WASHINGTON – Legislators who participated in weekend talks on a large measure of coronavirus relief reported progress on Saturday as political pressure increases to restore a recently expired $ 600 per week supplemental unemployment benefit and send funds to help schools reopen.
“This was the longest meeting we had and it was more productive than the other meetings,” said Senate Minority Leader Chuck Schumer, a New York Democrat. “We are not close yet, but it was a productive discussion, now each party knows where they are.”
Schumer spoke with Speaker of the House of Representatives Nancy Pelosi, a Democrat from California, after meeting for three hours with Treasury Secretary Steven Mnuchin and White House chief of staff Mark Meadows.
The Democratic duo is eager for an expansive deal, as are President Donald Trump and top Republicans like Senate Majority Leader Mitch McConnell of Kentucky.
But perhaps half of the Senate Republicans, mostly conservatives and those not facing tough careers this fall, are likely to oppose any deal.
Previous talks produced little progress. The administration is willing to extend the $ 600 unemployment benefit, at least in the short term, but opposes other Democratic demands such as aid to state and local governments, food stamp increases, and assistance to tenants and homeowners.
Treasury Secretary Steven Mnuchin once again warned that the amount of the unemployment benefit will be much less than it is today.
Pelosi mentioned food aid and funds for voting by mail after the negotiation session ended. She and Schumer seemed more optimistic than after previous meetings.
Restoring the $ 600 supplemental unemployment benefit is extremely important to Trump, Mnuchin said. “We are still a long way off and I don’t want to suggest that a deal is imminent because it is not,” Meadows said later. “There are still substantial differences, but we have made good progress.
The additional unemployment benefit officially expired on Friday, and Democrats have made it clear that they will not extend it without securing other aid priorities. Anything that the unemployment aid negotiators agree on will be retroactive, but outdated state systems are likely to take weeks to restore benefits.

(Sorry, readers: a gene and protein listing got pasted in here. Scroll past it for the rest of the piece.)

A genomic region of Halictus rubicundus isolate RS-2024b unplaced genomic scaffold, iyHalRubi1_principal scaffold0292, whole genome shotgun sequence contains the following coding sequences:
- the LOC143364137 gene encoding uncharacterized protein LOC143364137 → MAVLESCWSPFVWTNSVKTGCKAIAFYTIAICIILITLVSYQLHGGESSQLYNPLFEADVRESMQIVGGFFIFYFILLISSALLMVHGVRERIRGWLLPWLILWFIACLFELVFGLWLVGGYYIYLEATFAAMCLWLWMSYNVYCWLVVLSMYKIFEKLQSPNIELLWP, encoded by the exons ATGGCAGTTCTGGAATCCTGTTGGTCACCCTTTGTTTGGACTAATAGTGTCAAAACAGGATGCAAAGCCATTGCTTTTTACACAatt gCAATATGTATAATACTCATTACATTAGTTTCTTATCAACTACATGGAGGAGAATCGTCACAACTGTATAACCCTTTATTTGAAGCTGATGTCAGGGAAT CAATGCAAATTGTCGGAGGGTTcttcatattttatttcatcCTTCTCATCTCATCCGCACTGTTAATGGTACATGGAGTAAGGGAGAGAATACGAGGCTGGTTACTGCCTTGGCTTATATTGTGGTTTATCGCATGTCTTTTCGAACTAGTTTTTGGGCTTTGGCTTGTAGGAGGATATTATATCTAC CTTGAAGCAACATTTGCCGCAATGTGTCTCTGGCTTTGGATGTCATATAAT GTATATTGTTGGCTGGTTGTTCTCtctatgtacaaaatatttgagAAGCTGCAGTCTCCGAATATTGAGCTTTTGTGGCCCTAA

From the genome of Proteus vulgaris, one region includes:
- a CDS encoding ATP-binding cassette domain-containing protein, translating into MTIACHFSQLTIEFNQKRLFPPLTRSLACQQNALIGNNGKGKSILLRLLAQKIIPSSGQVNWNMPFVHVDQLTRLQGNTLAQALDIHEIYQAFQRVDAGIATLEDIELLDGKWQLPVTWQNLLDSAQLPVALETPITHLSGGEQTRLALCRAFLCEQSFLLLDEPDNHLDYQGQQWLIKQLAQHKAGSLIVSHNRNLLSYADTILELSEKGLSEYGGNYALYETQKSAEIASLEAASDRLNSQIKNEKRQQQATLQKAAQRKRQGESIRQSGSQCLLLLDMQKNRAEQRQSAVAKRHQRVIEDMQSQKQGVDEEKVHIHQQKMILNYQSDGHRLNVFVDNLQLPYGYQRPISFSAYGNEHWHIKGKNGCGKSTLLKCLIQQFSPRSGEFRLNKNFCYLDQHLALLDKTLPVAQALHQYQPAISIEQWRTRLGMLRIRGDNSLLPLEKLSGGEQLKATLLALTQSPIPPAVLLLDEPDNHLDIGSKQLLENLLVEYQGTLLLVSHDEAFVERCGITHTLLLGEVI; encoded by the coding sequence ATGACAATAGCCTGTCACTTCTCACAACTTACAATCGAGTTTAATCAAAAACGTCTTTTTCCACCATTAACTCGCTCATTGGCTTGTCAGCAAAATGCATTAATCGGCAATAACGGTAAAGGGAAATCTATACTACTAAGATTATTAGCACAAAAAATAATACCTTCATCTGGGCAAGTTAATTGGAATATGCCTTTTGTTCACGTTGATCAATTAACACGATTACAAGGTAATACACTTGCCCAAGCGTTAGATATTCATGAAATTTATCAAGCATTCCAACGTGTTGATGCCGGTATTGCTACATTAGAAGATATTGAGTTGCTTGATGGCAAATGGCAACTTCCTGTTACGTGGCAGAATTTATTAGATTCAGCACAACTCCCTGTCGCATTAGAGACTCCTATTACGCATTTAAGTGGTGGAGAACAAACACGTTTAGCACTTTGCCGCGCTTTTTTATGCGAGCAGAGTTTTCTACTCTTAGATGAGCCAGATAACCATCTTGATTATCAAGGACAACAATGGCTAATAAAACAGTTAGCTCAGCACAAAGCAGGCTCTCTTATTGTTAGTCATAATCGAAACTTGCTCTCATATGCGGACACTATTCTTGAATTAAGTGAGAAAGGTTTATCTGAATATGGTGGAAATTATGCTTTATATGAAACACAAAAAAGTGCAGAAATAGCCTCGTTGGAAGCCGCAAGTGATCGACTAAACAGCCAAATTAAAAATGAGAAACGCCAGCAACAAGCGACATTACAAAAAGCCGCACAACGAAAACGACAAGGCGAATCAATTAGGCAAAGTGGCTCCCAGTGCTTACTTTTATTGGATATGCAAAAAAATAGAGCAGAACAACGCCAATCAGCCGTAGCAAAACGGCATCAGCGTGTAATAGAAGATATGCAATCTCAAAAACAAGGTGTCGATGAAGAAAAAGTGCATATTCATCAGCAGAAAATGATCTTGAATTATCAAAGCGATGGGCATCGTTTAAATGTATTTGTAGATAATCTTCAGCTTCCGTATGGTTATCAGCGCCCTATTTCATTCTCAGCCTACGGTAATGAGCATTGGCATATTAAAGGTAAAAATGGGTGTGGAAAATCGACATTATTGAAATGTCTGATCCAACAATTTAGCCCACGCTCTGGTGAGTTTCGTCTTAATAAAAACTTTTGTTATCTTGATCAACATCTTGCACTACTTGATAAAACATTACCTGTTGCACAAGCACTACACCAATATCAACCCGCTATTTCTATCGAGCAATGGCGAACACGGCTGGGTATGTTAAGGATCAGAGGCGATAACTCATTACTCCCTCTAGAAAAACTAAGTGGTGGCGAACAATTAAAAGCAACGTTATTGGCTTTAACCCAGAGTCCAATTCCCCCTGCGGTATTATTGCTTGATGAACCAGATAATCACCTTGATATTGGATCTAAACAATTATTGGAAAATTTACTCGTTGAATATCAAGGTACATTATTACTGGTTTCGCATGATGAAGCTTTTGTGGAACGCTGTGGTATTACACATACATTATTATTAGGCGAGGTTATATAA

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Republicans in the Senate had been struggling to cut the $ 600 benefit, saying it should be cut so that people don’t earn more in unemployment than they would if they returned to work. But his resolve weakened when the benefit expired and Trump abruptly indicated that he wants to keep the $ 600 for now.
The package will be the fifth legislative response to the pandemic and could well be the last before the November elections. The only other legislation to pass on the agenda is a provisional spending measure that should move forward in September.
Since May, Republicans who control the Senate have kept aid negotiations “on hold” in a strategy aimed at reducing the amount. But as the pandemic emerged over the summer, and fractures within the Republican Party eroded the party’s negotiating position, Republicans showed greater flexibility.
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Even with signs of progress in the talks, the list of issues to be negotiated remains disappointing.
Democrats, for example, are pushing hard for an increase in food stamp benefits. Republicans added $ 20 billion for agricultural businesses, but nothing for increased food stamp benefits in their $ 1 billion proposal.
Meadows played a major role in killing an increase in food aid during talks about the $ 2 billion aid bill in March.
“We have traditionally had a partnership between farms and families, and they have constantly broken that,” said Sen. Debbie Stabenow of Michigan, the top Democrat on the Senate Committee on Agriculture.